Life Extension Blood Test Super Sale

Life Extension Magazine

Life Extension Magazine August 2012
Report

Skin Protection Effects Of Vitamin E

By Robert Goldfaden And Gary Goldfaden, MD
SKIN PROTECTION EFFECTS OF VITAMIN E

Over the course of time, healthy skin often succumbs to the cumulative effects of external factors such as ultraviolet radiation and environmental pollutants. Free radical damage caused by normal cell functioning ultimately takes its toll as well, destroying the skin's integrity from the inside.

Fortunately, there are a number of safe and natural substances that have been scientifically proven to effectively help counteract, and in some cases, even help reverse the physical signs of skin aging such as wrinkles and hyperpigmentation. One of these is topically applied vitamin E.

In the article that follows, you will learn about the ability of vitamin E to beautify, nurture, and protect a reason why it has become one of the most common ingredients in skin care formulations today.

The Antioxidant Tag Team

Protecting the cell membranes, active enzyme sites, and DNA from free radical damage is one of vitamin E's main functions. The lipids in the skin cell membranes are particularly susceptible to free radical attack from both internal and external factors including UV exposure, ozone, and chemical pollutants. In order to protect itself, the skin already contains 1% alpha-tocotrienol, 3% gamma-tocotrienol, 87% alpha-tocopherol, and 9% gamma-tocopherol as part of its antioxidant defense system.1

Vitamin E, because it's a lipid-soluble antioxidant, easily penetrates into the vital membranes of the skin cells and accumulates there to protect against the damaging effects of lipid peroxidation.2 Both tocotrienols and tocopherols can freely donate a hydrogen atom (a proton plus electron) from the hydroxyl group on their chromanol ring. This action completes the molecular structure of the unbalanced free radical, effectively inactivating or quenching it.3,4 Unlike most antioxidants, however, vitamin E doesn't stop there.

The Antioxidant Tag Team

Normally, when an antioxidant molecule accepts a free electron from an oxygen radical, it too becomes inactive. But vitamin E enjoys a special relationship with two other antioxidants, vitamin C and alpha lipoic acid, that allow it to continue protecting the skin.5 Both vitamin C and alpha lipoic acid have the ability to take away the extra electron from a used vitamin E molecule, effectively reactivating it.6 This capacity to recycle and restore its power makes vitamin E a prominent factor in the skin's first line of defense against free radicals.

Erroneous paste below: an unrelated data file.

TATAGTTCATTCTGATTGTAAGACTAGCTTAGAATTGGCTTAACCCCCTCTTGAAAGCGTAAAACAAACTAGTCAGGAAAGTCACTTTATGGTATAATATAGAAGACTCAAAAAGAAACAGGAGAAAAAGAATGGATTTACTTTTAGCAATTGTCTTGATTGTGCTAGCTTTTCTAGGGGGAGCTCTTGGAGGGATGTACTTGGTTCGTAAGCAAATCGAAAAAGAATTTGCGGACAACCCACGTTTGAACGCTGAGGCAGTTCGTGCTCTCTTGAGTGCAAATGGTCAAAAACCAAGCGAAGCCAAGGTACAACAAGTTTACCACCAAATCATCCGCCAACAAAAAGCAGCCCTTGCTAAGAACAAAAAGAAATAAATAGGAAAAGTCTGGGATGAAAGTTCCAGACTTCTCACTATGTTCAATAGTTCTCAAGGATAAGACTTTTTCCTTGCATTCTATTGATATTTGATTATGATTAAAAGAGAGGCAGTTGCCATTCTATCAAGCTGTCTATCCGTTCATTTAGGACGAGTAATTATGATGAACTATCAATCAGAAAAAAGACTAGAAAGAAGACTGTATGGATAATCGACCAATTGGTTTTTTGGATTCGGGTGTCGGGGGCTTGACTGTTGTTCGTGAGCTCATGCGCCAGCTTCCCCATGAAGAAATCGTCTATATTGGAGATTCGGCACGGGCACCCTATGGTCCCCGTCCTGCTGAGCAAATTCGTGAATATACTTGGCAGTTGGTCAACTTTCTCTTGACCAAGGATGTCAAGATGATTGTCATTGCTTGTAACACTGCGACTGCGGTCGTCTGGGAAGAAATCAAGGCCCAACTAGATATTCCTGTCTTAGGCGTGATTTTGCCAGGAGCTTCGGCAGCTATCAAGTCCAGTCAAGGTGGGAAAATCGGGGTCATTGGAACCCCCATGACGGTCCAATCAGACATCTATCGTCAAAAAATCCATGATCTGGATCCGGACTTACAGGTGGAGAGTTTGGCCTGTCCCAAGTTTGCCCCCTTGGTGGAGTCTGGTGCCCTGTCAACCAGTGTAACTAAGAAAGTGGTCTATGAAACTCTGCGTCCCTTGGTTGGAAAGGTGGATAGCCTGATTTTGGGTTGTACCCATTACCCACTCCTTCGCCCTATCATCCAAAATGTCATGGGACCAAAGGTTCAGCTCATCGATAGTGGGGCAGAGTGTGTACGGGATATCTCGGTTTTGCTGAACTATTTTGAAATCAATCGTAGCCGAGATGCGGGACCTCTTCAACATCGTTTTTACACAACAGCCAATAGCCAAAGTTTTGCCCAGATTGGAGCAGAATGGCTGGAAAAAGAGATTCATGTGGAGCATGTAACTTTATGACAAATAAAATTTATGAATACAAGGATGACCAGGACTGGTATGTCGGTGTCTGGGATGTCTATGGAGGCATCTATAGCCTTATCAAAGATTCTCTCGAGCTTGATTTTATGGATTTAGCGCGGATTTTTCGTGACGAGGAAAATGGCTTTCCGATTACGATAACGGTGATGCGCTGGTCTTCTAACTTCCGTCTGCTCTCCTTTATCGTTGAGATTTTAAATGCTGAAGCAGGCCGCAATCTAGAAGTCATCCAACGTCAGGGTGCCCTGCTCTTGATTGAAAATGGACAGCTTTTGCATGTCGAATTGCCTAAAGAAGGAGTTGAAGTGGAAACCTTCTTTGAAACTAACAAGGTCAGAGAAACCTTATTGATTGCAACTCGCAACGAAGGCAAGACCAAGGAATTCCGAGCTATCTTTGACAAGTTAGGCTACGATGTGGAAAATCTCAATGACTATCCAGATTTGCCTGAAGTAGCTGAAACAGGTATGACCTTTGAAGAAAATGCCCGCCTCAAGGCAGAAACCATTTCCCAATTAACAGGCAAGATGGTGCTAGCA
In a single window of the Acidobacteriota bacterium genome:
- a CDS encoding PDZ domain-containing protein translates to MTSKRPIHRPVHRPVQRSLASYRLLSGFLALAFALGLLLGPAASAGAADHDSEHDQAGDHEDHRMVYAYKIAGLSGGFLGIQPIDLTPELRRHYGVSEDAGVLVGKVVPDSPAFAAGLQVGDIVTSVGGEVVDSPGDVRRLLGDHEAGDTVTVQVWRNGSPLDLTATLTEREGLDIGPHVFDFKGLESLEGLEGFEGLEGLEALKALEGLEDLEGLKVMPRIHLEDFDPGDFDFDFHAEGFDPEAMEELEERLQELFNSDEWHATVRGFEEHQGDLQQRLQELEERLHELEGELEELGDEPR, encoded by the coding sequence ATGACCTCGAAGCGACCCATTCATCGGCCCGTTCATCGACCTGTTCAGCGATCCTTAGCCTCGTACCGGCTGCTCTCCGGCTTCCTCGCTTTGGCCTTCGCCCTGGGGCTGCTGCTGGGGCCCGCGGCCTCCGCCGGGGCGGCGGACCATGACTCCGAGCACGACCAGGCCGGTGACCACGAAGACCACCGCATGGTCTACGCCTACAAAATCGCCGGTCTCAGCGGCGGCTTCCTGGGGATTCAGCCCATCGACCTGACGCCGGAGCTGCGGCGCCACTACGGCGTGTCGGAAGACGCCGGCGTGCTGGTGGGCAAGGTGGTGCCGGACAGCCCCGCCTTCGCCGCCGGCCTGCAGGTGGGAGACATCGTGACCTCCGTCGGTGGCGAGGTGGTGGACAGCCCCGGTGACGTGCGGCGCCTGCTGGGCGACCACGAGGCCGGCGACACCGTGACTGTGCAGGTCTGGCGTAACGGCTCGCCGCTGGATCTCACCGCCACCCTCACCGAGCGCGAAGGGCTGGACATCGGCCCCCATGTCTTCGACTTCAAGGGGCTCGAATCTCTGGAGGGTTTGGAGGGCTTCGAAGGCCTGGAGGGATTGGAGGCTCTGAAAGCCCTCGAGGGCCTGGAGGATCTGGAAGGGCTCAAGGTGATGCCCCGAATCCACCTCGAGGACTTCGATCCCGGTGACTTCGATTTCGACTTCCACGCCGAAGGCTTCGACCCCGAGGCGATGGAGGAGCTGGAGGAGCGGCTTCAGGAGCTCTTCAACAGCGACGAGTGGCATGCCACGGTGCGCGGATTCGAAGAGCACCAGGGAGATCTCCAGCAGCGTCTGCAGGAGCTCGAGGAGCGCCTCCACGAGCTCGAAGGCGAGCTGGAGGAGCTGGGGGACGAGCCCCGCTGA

Natural Age-Defying Benefits

The process of skin aging has been linked to the destruction caused by free radicals over time. Although there are many different factors at work, wrinkled skin is largely the result of cumulative UV exposure. UV rays from the sun make the oxygen molecules in the dermis "spin," causing them to split into two free radicals. The destructive power of these toxic molecules gradually breaks down healthy collagen and compromises the skin's integrity. Fortunately, scientists have found that the gamma tocotrienol form of vitamin E may regulate certain gene signals in the skin that help prevent the damage typically seen after UVB exposure.7

In a recent study on both hairless mice and human skin cells, researchers discovered that gamma tocotrienol reduced several of the inflammatory signals that follow UVB radiation exposure.7 Some of the dangerous inflammatory signals found to be inhibited by gamma tocotrienol were COX-2, interleukin-1beta, IL-6, and monocyte chemotactic protein-1. When applied topically, gamma tocotrienol can help defend against the adverse effects of UV radiation such as abnormal cell development and premature aging.2,7

A Safe and Effective Answer to Clearer Skin

A Safe and Effective Answer to Clearer Skin

Antioxidant activity and photoprotection are not the only benefits that vitamin E offers. Scientists have found that delta tocotrienols are quite effective at slowing the production of melanin, the skin pigment responsible for unsightly age spots.8 One recent study found that these two forms of vitamin E are very adept at suppressing the activity of an enzyme called tyrosinase, a key player in melanin formation.8 Furthermore, this ability to block the biosynthesis of melanin was found to be effective even at very low doses. Compared to other popular water soluble skin lightening agents such as kojic acid, arbutin, and sodium lactate, vitamin E penetrates more deeply and delivers its active ingredients in a more controlled and constant manner, making it a very safe and effective alternative.

Another key finding of the same study concerns the production of melanin induced by ultraviolet light (UVB). This process takes place through a different mechanism than the normal activation of tyrosinase.